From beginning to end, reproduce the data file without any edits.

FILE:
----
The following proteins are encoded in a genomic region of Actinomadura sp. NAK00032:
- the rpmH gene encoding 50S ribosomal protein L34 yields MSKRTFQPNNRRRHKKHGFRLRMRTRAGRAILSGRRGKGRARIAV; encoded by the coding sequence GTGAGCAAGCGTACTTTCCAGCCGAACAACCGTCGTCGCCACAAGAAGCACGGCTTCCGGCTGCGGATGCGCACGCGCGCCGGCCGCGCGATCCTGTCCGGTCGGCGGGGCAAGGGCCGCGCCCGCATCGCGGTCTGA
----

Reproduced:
The following proteins are encoded in a genomic region of Actinomadura sp. NAK00032:
- the rpmH gene encoding 50S ribosomal protein L34 yields MSKRTFQPNNRRRHKKHGFRLRMRTRAGRAILSGRRGKGRARIAV; encoded by the coding sequence GTGAGCAAGCGTACTTTCCAGCCGAACAACCGTCGTCGCCACAAGAAGCACGGCTTCCGGCTGCGGATGCGCACGCGCGCCGGCCGCGCGATCCTGTCCGGTCGGCGGGGCAAGGGCCGCGCCCGCATCGCGGTCTGA